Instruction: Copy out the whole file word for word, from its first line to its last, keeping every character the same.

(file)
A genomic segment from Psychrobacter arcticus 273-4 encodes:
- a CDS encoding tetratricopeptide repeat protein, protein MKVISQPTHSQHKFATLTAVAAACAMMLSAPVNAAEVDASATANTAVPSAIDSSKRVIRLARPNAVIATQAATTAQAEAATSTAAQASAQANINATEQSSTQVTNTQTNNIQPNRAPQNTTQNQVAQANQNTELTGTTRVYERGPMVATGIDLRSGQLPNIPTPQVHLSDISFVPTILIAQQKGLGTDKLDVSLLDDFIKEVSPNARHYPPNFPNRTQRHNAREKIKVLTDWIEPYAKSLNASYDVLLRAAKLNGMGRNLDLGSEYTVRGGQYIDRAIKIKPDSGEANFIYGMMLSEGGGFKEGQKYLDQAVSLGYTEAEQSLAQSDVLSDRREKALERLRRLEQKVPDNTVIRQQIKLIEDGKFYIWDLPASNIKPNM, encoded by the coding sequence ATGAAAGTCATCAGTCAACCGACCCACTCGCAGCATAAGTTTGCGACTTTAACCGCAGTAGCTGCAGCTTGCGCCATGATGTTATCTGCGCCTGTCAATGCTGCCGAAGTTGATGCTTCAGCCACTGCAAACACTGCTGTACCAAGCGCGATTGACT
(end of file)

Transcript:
A genomic segment from Psychrobacter arcticus 273-4 encodes:
- a CDS encoding tetratricopeptide repeat protein, protein MKVISQPTHSQHKFATLTAVAAACAMMLSAPVNAAEVDASATANTAVPSAIDSSKRVIRLARPNAVIATQAATTAQAEAATSTAAQASAQANINATEQSSTQVTNTQTNNIQPNRAPQNTTQNQVAQANQNTELTGTTRVYERGPMVATGIDLRSGQLPNIPTPQVHLSDISFVPTILIAQQKGLGTDKLDVSLLDDFIKEVSPNARHYPPNFPNRTQRHNAREKIKVLTDWIEPYAKSLNASYDVLLRAAKLNGMGRNLDLGSEYTVRGGQYIDRAIKIKPDSGEANFIYGMMLSEGGGFKEGQKYLDQAVSLGYTEAEQSLAQSDVLSDRREKALERLRRLEQKVPDNTVIRQQIKLIEDGKFYIWDLPASNIKPNM, encoded by the coding sequence ATGAAAGTCATCAGTCAACCGACCCACTCGCAGCATAAGTTTGCGACTTTAACCGCAGTAGCTGCAGCTTGCGCCATGATGTTATCTGCGCCTGTCAATGCTGCCGAAGTTGATGCTTCAGCCACTGCAAACACTGCTGTACCAAGCGCGATTGACT